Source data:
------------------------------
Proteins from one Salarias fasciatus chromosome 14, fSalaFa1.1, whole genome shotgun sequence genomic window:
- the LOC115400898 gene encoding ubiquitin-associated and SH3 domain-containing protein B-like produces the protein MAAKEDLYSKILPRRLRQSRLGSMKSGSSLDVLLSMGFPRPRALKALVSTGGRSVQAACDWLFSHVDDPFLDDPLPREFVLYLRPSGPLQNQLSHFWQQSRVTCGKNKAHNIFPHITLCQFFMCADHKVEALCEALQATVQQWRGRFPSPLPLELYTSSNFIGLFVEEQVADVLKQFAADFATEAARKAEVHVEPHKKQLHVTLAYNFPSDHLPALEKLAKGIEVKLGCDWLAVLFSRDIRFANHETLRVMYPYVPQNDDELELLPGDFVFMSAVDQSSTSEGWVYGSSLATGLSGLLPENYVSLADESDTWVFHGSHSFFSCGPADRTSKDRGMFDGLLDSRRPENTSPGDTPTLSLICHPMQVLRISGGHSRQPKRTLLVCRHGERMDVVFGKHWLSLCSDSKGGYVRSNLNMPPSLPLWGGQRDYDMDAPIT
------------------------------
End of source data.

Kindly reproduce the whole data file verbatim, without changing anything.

Proteins from one Salarias fasciatus chromosome 14, fSalaFa1.1, whole genome shotgun sequence genomic window:
- the LOC115400898 gene encoding ubiquitin-associated and SH3 domain-containing protein B-like produces the protein MAAKEDLYSKILPRRLRQSRLGSMKSGSSLDVLLSMGFPRPRALKALVSTGGRSVQAACDWLFSHVDDPFLDDPLPREFVLYLRPSGPLQNQLSHFWQQSRVTCGKNKAHNIFPHITLCQFFMCADHKVEALCEALQATVQQWRGRFPSPLPLELYTSSNFIGLFVEEQVADVLKQFAADFATEAARKAEVHVEPHKKQLHVTLAYNFPSDHLPALEKLAKGIEVKLGCDWLAVLFSRDIRFANHETLRVMYPYVPQNDDELELLPGDFVFMSAVDQSSTSEGWVYGSSLATGLSGLLPENYVSLADESDTWVFHGSHSFFSCGPADRTSKDRGMFDGLLDSRRPENTSPGDTPTLSLICHPMQVLRISGGHSRQPKRTLLVCRHGERMDVVFGKHWLSLCSDSKGGYVRSNLNMPPSLPLWGGQRDYDMDAPIT